1) Stir fry and rice

I recently bought a Wok and it is the most amazing piece of equipment I own! You can cook an entire meal using just one dish! I end up using two, though, because I like to have a little bit of rice with my stir fry. I usually put a little bit of oil in the bottom of the wok, throw in some kind of meat (either chicken or beef) and frozen or fresh vegetables (cauliflower, broccoli, carrots, etc), and then just stir it around while it cooks – hence the term “stir-fry”. It’s pretty hard to mess up. If you are running short on time, Uncle Ben’s even makes brown rice in a pouch that you can nuke in 90 seconds.

2) Meat n’ Three

When I was a kid, my dad always used to take me to a “Meat n’ Three” truck stop where you can choose some form of meat and three “vegetables” on the side. Granted, I wouldn’t call most of these meals healthy since at restaurants they usually add copious amounts of salt and fat; however, you can imitate the concept pretty quickly to make yourself a healthy meal and leave out the extra calories and salt. I buy plain chicken tenders from the store, spray some Pam on a cast iron pan, and fry. This might take 15 minutes, maximum. I can also steam some broccoli, throw a can of no-salt-added green beans in a pot, and cook a baked potato (or sweet potato even!) in the microwave in another 10 minutes. Voila! Healthy, fast meal.

3) Crock Pot It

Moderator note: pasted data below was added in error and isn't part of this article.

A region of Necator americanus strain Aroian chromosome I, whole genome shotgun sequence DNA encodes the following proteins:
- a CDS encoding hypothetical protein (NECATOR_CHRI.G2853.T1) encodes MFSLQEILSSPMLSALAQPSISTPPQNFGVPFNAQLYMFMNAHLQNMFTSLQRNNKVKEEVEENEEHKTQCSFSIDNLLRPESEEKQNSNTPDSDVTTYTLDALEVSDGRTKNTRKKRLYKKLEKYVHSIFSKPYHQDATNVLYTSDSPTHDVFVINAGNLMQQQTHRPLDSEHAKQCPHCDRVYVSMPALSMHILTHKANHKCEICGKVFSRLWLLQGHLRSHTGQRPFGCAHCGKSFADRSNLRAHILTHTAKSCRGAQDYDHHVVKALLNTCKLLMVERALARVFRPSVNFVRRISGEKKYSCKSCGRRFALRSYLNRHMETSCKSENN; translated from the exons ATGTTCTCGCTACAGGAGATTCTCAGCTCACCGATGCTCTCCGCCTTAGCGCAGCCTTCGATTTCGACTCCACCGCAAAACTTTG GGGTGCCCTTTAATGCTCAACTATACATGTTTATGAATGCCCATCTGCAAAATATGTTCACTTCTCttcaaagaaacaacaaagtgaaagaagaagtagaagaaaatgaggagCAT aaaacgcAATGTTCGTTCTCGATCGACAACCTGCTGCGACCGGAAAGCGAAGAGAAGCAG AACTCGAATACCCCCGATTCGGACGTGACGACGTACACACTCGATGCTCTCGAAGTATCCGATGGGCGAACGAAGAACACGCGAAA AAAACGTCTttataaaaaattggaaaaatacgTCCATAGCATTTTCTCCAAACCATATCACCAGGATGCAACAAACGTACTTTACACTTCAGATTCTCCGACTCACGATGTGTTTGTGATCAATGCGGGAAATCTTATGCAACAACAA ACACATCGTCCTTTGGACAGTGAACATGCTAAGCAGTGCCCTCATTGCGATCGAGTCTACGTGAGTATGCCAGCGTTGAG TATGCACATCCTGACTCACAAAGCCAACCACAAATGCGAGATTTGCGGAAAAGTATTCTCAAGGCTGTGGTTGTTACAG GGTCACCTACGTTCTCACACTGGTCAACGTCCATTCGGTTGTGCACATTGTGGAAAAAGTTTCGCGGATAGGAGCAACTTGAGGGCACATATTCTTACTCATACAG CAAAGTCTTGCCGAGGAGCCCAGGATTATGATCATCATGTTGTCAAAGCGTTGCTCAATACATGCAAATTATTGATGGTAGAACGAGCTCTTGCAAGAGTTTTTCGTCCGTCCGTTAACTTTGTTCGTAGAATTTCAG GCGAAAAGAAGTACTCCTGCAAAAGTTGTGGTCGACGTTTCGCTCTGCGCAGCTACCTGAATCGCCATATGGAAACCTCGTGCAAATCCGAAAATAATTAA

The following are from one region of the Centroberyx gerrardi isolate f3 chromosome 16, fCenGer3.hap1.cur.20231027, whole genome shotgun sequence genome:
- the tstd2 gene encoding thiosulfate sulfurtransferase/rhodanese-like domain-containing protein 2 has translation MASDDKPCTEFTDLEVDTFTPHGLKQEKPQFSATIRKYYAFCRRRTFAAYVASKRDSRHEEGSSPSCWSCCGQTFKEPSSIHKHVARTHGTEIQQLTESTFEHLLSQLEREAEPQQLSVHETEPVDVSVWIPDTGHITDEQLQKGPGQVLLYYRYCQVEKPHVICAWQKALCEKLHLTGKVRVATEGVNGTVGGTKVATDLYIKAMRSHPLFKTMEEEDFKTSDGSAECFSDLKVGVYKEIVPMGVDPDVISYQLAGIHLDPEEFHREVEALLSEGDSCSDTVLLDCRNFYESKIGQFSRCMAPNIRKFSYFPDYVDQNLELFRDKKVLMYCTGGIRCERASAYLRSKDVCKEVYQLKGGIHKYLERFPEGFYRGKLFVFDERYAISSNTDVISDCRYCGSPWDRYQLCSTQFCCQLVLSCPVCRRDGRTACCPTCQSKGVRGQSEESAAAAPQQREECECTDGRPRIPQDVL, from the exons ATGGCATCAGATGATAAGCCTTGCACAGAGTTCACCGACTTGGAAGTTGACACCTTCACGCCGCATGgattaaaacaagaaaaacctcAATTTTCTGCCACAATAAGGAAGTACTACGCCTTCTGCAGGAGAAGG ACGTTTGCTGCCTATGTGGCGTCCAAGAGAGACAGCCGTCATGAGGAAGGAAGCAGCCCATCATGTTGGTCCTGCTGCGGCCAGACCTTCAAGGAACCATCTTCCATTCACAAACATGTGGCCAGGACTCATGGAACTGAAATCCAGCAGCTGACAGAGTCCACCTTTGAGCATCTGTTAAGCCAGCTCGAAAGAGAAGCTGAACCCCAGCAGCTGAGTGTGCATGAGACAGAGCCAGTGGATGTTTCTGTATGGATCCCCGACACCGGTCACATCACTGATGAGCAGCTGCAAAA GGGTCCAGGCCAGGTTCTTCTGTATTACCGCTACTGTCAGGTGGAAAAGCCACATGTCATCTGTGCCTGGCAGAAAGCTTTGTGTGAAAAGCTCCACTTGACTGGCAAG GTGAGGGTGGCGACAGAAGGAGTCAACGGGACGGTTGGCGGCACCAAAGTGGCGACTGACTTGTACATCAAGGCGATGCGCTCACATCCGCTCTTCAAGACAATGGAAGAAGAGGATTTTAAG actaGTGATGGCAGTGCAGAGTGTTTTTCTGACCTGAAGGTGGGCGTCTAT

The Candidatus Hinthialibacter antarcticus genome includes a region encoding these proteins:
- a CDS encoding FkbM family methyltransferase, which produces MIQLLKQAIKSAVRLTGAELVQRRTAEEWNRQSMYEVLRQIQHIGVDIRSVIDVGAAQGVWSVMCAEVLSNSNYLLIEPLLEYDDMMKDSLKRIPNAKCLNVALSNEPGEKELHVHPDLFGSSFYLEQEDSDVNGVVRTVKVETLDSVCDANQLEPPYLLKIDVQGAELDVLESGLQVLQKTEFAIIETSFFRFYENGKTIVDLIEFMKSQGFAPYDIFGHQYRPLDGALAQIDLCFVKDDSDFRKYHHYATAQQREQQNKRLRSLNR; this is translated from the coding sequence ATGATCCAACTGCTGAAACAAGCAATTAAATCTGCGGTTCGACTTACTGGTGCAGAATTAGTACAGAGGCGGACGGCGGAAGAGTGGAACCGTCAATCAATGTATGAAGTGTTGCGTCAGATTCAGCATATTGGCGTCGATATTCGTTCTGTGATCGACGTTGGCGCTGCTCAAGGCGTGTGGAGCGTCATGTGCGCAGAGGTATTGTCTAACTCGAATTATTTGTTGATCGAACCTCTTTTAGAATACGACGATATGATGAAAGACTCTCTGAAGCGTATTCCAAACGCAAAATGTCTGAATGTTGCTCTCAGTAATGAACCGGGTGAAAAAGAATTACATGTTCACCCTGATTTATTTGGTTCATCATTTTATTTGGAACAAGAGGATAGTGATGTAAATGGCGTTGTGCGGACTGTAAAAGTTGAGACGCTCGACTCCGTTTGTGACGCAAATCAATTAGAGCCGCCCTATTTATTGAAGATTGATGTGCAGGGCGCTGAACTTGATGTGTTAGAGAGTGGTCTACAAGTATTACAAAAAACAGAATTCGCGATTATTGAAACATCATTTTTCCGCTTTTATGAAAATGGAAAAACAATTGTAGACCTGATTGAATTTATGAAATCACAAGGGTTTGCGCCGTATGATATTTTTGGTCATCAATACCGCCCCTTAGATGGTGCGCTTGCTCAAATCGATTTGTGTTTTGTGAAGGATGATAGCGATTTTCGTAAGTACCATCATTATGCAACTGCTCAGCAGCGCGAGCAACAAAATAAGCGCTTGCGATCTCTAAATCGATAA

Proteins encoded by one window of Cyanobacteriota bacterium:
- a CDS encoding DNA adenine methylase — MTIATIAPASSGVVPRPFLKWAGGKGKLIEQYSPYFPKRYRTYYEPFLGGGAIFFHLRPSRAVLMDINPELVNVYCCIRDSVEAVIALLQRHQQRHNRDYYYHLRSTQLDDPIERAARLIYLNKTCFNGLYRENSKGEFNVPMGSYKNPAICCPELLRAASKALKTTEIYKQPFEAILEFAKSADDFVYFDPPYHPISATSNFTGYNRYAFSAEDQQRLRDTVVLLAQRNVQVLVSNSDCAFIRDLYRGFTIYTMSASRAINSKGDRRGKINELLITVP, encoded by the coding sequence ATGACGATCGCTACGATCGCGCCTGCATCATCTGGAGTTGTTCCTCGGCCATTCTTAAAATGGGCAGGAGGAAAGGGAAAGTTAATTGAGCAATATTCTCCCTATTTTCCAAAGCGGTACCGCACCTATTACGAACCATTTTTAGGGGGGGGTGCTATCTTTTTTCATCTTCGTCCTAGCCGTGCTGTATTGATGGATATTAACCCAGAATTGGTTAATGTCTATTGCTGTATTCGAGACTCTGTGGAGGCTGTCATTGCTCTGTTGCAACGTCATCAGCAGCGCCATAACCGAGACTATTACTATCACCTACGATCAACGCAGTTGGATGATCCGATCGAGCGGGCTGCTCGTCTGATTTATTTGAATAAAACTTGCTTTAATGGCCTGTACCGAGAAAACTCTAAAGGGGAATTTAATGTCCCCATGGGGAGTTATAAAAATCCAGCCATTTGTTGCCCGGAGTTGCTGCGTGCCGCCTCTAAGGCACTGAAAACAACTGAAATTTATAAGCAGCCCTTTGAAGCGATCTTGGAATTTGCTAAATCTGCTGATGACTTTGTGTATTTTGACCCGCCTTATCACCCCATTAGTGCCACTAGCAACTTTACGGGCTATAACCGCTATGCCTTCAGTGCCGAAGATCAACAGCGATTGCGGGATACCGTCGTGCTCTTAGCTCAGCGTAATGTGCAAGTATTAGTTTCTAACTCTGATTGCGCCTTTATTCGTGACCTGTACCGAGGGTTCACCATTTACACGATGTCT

Okay, maybe this is cheating because it really takes ALL DAY to cook, but the prep work itself takes less than 30 minutes, so I’m counting it. Before I leave for work in the morning, I will brown a lean beef roast. I add some unsalted beef broth, vegetables of my choosing (usually potatoes, celery, onions, and carrots), and let it do it’s thing for 8 hours. Then I can come home to a cooked meal, which is always nice.

So there you have it: 3 meals that I make quite often that are fast, easy and healthy. What do you make for a fast, healthy meal?

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Stop Fighting over What’s Healthy!

What is a healthy diet? The truth is, there is no exclusive “healthy” diet that works for everyone. Yes, there are protein, carbohydrate, fat, vitamin, and mineral requirements. These needs need to be met. There are a number of different healthy ways to meet these needs, however. Vegan, Vegetarian, Omnivore, Clean Eating, versions of Paleo or Primal (as long as you don’t try to avoid carbohydrates altogether!), and many many other eating styles are healthy and adequate.

Some of the most remarkable and interesting studies done are on the Native Alaskan diet. They eat mostly mammals and sea animals – huge amounts of saturated fat! However, their risk of chronic disease is significantly low! While it is thought that this is due in part to their large consumption of omega-3 fatty acids, the point is this: If you are eating natural, clean foods, you are probably doing great, and better than most! I wish these different sectors of eating styles would stop fighting and start supporting each other. If we support each other and educate the public on what is truly unhealthy – i.e., fast food, processed foods, refined grains, etc., then maybe we can make some traction together. I don’t believe the people who should be fighting are the ones who are at the lowest risk for chronic disease!